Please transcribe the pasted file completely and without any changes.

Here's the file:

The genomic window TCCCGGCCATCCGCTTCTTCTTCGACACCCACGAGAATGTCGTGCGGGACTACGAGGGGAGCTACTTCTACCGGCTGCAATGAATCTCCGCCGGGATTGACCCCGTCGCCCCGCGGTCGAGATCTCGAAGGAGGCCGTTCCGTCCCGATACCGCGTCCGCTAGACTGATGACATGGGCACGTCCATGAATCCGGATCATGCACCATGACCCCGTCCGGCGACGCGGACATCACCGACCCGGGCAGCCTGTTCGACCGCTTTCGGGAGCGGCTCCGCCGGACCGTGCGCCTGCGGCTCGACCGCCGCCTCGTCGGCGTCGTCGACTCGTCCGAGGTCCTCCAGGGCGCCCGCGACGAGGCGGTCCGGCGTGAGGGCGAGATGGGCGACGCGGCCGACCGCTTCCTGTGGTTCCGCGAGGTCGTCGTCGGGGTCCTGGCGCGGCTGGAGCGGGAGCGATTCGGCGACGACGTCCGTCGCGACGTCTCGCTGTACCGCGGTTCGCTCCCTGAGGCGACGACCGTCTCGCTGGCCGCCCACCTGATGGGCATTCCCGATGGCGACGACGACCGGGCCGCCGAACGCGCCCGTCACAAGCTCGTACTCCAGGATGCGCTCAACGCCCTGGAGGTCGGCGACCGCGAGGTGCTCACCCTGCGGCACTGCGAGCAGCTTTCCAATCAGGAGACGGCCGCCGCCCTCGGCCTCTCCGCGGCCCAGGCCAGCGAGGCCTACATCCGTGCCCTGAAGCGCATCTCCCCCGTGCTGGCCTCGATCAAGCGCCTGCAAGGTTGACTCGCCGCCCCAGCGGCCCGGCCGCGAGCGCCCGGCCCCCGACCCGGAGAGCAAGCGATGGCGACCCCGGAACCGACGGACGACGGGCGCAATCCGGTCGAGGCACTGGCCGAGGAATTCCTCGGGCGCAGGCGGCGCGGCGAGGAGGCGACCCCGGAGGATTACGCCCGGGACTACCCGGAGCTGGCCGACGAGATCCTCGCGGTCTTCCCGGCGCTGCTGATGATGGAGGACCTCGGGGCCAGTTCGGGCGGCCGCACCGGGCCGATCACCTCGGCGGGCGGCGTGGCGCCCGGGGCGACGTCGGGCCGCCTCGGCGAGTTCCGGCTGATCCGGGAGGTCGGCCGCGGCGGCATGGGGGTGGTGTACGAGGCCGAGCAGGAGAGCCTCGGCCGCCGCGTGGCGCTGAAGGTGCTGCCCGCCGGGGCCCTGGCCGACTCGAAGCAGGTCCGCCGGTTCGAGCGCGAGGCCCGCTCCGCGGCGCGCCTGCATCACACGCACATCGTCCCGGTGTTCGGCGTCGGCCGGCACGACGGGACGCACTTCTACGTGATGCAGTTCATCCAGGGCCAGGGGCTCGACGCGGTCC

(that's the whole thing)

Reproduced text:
The genomic window TCCCGGCCATCCGCTTCTTCTTCGACACCCACGAGAATGTCGTGCGGGACTACGAGGGGAGCTACTTCTACCGGCTGCAATGAATCTCCGCCGGGATTGACCCCGTCGCCCCGCGGTCGAGATCTCGAAGGAGGCCGTTCCGTCCCGATACCGCGTCCGCTAGACTGATGACATGGGCACGTCCATGAATCCGGATCATGCACCATGACCCCGTCCGGCGACGCGGACATCACCGACCCGGGCAGCCTGTTCGACCGCTTTCGGGAGCGGCTCCGCCGGACCGTGCGCCTGCGGCTCGACCGCCGCCTCGTCGGCGTCGTCGACTCGTCCGAGGTCCTCCAGGGCGCCCGCGACGAGGCGGTCCGGCGTGAGGGCGAGATGGGCGACGCGGCCGACCGCTTCCTGTGGTTCCGCGAGGTCGTCGTCGGGGTCCTGGCGCGGCTGGAGCGGGAGCGATTCGGCGACGACGTCCGTCGCGACGTCTCGCTGTACCGCGGTTCGCTCCCTGAGGCGACGACCGTCTCGCTGGCCGCCCACCTGATGGGCATTCCCGATGGCGACGACGACCGGGCCGCCGAACGCGCCCGTCACAAGCTCGTACTCCAGGATGCGCTCAACGCCCTGGAGGTCGGCGACCGCGAGGTGCTCACCCTGCGGCACTGCGAGCAGCTTTCCAATCAGGAGACGGCCGCCGCCCTCGGCCTCTCCGCGGCCCAGGCCAGCGAGGCCTACATCCGTGCCCTGAAGCGCATCTCCCCCGTGCTGGCCTCGATCAAGCGCCTGCAAGGTTGACTCGCCGCCCCAGCGGCCCGGCCGCGAGCGCCCGGCCCCCGACCCGGAGAGCAAGCGATGGCGACCCCGGAACCGACGGACGACGGGCGCAATCCGGTCGAGGCACTGGCCGAGGAATTCCTCGGGCGCAGGCGGCGCGGCGAGGAGGCGACCCCGGAGGATTACGCCCGGGACTACCCGGAGCTGGCCGACGAGATCCTCGCGGTCTTCCCGGCGCTGCTGATGATGGAGGACCTCGGGGCCAGTTCGGGCGGCCGCACCGGGCCGATCACCTCGGCGGGCGGCGTGGCGCCCGGGGCGACGTCGGGCCGCCTCGGCGAGTTCCGGCTGATCCGGGAGGTCGGCCGCGGCGGCATGGGGGTGGTGTACGAGGCCGAGCAGGAGAGCCTCGGCCGCCGCGTGGCGCTGAAGGTGCTGCCCGCCGGGGCCCTGGCCGACTCGAAGCAGGTCCGCCGGTTCGAGCGCGAGGCCCGCTCCGCGGCGCGCCTGCATCACACGCACATCGTCCCGGTGTTCGGCGTCGGCCGGCACGACGGGACGCACTTCTACGTGATGCAGTTCATCCAGGGCCAGGGGCTCGACGCGGTCC